Easter the Turkey Is More Than Just a Pet

By Daniel He
Daniel He
Daniel He
January 19, 2016 Updated: January 19, 2016

A turkey named Easter surprised nearby passengers when it was noticed sitting on a seat on an airplane. 

Easter was travelling with her owner, Jodie Smalley, to visit her relatives for Christmas. The two were travelling from Seattle, WA on a Delta flight en route to Salt Lake City, Utah. 

After landing, Smalley pushed the bird in a wheelchair, on their way out of the airport.  

Easter clearly made a big impact on his journey.  The flight attendants and airport staff were all excited to witness the sight. Even the pilots came out to take a picture with Easter. 

A picture of Easter went viral on social news website Reddit, sparking a variety of opinions: 

“Just when you think you’ve seen it all,” one user posted.

Another user said, “My hopes of one day having a service Cassawary have been reignited!”

And then there was a this comment: “After reading this I decided I need an emotional support whale with me at all times.”

However, this wasn’t some act to be eccentric or to get attention. Easter is in fact an Emotional Support Animal (ESA) there to assist Smalley.

An ESA is a pet that has been licensed by a health professional, and aims to provide emotional/psychological comfort to the patient, according to the National Service Animal Registry. Unlike service animals that need to be trained to perform tasks the handler cannot perform themselves, these therapy animals mainly relieve stress, provide friendship, and help with anxiety.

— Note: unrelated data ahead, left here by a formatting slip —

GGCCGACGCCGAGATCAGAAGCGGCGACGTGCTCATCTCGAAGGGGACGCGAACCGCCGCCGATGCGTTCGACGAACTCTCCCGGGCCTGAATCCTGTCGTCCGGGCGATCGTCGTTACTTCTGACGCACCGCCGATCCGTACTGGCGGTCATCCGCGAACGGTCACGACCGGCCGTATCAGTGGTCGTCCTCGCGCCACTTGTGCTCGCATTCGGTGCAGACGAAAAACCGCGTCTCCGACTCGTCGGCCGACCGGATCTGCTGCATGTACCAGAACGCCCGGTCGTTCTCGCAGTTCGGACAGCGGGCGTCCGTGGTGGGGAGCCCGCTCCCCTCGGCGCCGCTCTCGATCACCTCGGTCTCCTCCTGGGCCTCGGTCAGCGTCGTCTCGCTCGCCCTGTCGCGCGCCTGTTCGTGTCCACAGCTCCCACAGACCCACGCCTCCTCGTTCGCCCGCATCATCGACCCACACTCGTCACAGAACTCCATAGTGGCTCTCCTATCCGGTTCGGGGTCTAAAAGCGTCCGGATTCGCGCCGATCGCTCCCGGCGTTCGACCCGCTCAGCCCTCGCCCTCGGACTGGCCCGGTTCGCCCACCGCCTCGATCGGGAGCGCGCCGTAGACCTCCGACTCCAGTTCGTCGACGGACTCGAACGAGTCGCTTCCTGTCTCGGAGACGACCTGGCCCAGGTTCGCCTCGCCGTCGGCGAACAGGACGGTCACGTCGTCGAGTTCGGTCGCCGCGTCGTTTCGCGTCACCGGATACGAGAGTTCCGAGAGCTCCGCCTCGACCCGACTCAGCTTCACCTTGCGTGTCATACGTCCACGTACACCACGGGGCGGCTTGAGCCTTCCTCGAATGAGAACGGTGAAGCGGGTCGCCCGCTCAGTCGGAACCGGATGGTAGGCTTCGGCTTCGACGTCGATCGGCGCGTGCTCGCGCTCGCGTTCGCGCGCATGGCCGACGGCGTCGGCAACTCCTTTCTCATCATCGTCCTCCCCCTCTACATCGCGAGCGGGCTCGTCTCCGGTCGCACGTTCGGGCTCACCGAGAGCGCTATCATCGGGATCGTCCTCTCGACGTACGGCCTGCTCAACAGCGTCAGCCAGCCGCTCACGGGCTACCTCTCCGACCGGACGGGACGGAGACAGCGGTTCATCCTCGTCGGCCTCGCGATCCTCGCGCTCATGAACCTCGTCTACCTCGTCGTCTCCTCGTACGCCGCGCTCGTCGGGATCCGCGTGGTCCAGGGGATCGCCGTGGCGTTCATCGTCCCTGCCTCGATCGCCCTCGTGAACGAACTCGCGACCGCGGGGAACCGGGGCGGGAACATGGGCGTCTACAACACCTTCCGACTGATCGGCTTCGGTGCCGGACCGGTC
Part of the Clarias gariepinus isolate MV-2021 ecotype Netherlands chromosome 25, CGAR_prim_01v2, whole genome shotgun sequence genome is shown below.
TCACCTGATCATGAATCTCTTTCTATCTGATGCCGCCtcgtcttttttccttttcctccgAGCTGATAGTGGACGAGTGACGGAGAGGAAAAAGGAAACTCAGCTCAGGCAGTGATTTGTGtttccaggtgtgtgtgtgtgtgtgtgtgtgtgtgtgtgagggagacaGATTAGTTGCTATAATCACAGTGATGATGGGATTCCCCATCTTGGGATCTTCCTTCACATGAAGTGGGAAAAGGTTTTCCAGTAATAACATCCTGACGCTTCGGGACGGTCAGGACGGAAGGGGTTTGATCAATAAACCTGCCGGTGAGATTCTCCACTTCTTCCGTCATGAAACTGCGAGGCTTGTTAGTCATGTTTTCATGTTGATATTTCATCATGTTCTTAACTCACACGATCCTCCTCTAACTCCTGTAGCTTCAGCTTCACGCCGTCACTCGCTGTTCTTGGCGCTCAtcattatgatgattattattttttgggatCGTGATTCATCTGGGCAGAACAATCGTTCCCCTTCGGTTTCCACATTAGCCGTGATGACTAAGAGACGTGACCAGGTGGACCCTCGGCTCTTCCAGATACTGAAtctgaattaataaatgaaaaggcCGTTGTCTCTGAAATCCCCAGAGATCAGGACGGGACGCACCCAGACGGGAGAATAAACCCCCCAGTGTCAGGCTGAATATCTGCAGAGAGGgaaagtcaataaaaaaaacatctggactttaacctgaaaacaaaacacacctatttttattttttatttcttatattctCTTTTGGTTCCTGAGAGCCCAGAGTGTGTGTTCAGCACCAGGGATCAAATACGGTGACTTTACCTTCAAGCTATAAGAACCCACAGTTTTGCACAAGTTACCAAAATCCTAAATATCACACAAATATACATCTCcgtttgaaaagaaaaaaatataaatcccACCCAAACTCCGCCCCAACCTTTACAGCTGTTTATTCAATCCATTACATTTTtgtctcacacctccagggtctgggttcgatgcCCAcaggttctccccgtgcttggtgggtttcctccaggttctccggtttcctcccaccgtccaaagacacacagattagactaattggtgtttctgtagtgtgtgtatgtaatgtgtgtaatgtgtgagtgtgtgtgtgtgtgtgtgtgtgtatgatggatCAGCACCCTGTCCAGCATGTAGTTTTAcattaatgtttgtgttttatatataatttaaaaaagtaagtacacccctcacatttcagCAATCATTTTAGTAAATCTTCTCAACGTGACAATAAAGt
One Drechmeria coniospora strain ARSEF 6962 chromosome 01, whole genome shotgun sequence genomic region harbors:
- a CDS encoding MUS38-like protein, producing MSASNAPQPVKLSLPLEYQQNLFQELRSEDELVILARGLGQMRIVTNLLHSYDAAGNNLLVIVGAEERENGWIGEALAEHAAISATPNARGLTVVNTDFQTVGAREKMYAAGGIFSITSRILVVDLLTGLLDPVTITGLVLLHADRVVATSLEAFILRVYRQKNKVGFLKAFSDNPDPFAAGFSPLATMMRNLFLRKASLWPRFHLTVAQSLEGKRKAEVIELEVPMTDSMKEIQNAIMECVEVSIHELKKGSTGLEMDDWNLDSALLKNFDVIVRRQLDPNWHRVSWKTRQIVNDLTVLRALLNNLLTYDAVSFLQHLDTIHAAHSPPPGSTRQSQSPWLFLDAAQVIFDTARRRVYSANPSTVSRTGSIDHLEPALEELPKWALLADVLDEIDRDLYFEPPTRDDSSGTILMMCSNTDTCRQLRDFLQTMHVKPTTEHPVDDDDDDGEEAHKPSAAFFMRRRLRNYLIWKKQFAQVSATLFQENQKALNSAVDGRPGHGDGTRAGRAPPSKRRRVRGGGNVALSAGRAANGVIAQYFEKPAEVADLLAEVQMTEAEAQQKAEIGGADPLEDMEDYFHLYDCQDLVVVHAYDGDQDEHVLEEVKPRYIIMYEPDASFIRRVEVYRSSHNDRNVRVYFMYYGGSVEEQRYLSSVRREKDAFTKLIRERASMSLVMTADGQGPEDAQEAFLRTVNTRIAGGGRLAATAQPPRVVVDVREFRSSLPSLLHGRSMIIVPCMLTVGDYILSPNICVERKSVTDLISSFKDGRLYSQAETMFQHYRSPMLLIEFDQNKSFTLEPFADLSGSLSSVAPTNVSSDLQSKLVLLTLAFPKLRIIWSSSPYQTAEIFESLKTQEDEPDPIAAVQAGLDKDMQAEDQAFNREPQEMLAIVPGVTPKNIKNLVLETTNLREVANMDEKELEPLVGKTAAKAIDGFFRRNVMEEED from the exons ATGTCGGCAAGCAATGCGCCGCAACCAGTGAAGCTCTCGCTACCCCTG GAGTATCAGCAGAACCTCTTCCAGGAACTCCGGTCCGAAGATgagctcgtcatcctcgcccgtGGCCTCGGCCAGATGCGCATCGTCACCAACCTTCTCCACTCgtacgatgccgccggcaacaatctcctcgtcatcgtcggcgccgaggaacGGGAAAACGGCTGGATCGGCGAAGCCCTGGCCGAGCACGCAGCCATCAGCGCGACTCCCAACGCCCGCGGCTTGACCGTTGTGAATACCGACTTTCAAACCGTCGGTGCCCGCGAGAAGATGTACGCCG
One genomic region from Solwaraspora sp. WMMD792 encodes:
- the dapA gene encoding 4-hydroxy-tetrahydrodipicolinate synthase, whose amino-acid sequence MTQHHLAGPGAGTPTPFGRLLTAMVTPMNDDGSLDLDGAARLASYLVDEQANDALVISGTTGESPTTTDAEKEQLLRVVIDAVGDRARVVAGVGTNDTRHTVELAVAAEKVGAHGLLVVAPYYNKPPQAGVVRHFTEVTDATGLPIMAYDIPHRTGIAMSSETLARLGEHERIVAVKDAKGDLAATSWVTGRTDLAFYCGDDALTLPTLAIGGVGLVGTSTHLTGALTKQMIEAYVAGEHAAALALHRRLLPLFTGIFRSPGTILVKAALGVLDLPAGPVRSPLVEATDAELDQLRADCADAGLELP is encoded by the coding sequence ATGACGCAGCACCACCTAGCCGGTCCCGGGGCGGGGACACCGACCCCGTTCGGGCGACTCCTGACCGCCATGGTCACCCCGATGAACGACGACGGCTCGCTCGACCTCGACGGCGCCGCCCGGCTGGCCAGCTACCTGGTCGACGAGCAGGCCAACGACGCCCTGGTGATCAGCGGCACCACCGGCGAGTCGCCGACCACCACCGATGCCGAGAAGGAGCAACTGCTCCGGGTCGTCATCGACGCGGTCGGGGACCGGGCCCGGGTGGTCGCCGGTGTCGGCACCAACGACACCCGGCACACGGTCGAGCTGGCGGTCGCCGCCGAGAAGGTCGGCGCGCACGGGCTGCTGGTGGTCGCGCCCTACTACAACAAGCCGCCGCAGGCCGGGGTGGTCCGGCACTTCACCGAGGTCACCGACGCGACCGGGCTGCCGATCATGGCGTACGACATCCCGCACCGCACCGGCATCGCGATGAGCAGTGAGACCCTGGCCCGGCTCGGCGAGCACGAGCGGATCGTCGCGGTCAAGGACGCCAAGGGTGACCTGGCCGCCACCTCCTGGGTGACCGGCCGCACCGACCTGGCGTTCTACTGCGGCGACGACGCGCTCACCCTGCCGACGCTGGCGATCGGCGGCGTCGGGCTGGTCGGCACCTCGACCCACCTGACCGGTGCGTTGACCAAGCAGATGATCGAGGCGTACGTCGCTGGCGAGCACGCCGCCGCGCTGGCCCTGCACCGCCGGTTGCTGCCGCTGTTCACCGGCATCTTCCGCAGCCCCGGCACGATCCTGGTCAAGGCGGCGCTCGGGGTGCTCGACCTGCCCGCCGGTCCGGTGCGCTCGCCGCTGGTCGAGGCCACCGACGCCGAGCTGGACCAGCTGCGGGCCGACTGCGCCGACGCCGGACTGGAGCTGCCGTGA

The different species of “therapy pets” has grown in recent times to include pigs, snakes, mice, birds, hedgehogs, and miniature horses.  

Easter has helped Smalley get through some of the hardest times in her life. 

“Easter is a pleasant distraction, a source of love, and affection. In the last year and a half I lost hope, stability, a home, a marriage, a family of in-laws and my husband,” said Smalley, according to BBC. She soon fell in love with the bird, and they have been on many trips together.

“Easter came to me as a tiny poult at an emotionally difficult time in my life being in an mentally abusive and failing marriage,” wrote Smalley, on her Facebook page

“I kiss and hug her before I go to bed and scratch her head when I’m feeling anxious while driving. I feel moments of peace when I just simply watch this curious and beautiful creature just be without concern. I openly laugh at her innocent mischief and vicariously experience the wonder she brings to those she meets,” says the page.

Found on the side of the road on Easter Day, Smalley has raised Easter ever since it was a little chick. 


Daniel He